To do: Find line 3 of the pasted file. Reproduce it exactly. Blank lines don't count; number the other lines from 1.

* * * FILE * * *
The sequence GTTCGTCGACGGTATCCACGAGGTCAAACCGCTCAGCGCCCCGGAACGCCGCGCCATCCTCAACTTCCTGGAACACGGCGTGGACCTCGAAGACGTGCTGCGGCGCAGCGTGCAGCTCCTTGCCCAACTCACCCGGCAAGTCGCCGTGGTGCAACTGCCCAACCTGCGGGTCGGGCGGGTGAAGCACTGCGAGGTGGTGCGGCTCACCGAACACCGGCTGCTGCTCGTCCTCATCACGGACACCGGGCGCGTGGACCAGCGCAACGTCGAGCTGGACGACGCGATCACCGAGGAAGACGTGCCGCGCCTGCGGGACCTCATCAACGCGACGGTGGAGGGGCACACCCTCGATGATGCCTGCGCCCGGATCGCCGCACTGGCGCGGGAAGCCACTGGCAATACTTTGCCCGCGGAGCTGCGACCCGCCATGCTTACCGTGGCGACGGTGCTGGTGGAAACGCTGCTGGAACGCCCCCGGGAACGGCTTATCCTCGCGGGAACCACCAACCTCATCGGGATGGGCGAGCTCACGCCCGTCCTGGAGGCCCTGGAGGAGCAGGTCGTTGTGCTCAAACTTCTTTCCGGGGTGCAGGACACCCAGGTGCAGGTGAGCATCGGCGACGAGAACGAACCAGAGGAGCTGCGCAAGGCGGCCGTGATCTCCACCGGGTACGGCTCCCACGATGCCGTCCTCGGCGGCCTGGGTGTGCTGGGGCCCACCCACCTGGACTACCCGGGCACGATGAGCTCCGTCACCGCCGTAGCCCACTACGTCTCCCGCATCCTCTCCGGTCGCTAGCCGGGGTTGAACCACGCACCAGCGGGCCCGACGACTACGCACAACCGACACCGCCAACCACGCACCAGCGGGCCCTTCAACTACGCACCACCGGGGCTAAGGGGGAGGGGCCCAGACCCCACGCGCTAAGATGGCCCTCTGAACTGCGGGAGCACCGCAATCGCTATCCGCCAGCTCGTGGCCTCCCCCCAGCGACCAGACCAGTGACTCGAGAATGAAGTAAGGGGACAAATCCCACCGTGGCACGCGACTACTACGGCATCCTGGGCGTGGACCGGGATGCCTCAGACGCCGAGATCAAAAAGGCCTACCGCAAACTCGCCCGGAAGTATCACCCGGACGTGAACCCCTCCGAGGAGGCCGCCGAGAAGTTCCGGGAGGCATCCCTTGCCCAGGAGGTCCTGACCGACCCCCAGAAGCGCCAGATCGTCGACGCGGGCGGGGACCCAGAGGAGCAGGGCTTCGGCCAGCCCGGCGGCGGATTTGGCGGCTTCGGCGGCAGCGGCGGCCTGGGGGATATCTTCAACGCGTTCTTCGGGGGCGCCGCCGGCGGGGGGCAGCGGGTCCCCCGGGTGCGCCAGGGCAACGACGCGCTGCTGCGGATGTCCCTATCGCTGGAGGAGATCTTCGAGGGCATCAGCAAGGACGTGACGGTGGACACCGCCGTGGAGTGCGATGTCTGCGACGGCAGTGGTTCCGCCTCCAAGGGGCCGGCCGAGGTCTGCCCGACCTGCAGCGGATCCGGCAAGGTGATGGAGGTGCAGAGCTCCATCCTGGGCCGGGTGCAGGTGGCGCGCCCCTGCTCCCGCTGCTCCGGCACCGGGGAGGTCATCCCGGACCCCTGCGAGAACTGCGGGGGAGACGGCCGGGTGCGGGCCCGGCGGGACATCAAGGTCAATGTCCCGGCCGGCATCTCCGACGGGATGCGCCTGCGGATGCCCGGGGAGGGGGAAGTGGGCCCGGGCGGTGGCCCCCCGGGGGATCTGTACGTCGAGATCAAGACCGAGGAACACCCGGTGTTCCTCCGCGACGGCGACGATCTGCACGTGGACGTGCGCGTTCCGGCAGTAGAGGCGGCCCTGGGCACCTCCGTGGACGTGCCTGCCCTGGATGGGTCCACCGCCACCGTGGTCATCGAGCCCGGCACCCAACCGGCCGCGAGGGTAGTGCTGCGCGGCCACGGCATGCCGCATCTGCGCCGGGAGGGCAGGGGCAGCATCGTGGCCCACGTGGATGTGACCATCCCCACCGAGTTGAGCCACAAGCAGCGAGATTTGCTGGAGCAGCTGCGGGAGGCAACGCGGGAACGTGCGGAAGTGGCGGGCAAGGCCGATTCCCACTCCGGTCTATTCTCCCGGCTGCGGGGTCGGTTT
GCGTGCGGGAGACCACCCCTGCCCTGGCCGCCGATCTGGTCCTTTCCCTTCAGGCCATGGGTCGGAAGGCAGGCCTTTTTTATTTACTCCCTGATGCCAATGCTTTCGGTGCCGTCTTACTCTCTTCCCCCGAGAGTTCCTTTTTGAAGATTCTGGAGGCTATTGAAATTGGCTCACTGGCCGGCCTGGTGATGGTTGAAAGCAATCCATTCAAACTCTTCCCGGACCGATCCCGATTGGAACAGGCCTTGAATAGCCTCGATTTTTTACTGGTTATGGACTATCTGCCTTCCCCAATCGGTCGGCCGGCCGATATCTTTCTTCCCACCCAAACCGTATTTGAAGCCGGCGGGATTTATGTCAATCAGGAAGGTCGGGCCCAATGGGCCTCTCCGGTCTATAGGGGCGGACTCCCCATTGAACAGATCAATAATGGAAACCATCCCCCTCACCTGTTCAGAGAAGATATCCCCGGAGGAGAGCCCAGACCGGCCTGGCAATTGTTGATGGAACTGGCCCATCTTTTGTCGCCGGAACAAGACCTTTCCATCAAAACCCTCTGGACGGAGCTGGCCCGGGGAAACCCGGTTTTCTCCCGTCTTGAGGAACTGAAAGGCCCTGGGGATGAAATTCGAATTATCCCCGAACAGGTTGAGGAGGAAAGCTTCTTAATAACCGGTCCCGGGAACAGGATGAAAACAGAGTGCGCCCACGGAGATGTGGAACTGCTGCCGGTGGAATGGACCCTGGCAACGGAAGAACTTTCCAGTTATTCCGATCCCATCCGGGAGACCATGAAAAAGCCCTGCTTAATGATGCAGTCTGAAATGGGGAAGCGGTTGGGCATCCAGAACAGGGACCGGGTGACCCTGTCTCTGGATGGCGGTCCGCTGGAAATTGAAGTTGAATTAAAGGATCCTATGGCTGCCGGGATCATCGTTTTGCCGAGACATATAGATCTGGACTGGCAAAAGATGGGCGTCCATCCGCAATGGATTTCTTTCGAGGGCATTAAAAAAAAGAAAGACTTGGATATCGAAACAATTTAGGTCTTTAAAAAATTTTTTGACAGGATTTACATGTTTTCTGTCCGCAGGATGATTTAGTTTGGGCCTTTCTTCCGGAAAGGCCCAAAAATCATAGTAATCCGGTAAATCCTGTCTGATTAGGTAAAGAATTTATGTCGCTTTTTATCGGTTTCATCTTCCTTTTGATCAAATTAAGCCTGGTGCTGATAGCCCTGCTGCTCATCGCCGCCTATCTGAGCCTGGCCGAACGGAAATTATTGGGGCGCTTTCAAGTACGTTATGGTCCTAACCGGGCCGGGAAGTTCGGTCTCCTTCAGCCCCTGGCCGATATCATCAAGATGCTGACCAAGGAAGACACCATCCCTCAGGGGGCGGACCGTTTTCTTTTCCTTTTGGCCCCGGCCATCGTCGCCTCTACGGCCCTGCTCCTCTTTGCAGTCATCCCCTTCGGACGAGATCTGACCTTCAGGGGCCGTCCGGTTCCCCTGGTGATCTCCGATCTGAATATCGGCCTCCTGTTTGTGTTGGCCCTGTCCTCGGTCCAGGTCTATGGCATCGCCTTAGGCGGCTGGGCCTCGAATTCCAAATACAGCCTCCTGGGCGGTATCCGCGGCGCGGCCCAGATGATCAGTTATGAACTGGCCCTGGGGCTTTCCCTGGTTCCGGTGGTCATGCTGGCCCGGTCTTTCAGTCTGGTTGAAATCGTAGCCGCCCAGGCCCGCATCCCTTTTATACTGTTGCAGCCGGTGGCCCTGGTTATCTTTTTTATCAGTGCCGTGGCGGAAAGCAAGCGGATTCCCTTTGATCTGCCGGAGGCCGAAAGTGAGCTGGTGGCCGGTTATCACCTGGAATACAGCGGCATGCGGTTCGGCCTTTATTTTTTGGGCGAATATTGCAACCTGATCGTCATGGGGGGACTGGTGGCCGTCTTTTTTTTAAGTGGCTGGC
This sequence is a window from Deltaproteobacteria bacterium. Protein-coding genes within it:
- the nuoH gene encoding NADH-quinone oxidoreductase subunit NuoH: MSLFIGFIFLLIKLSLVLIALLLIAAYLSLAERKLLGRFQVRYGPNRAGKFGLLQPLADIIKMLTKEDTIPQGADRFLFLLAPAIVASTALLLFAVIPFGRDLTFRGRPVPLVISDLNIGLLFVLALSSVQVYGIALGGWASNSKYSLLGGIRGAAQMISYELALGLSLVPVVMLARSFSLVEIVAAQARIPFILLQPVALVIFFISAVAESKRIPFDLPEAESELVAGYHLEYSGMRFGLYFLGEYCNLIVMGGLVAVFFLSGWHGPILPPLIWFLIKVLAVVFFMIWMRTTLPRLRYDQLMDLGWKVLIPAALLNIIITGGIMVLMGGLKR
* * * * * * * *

This sequence is a window from Deltaproteobacteria bacterium. Protein-coding genes within it: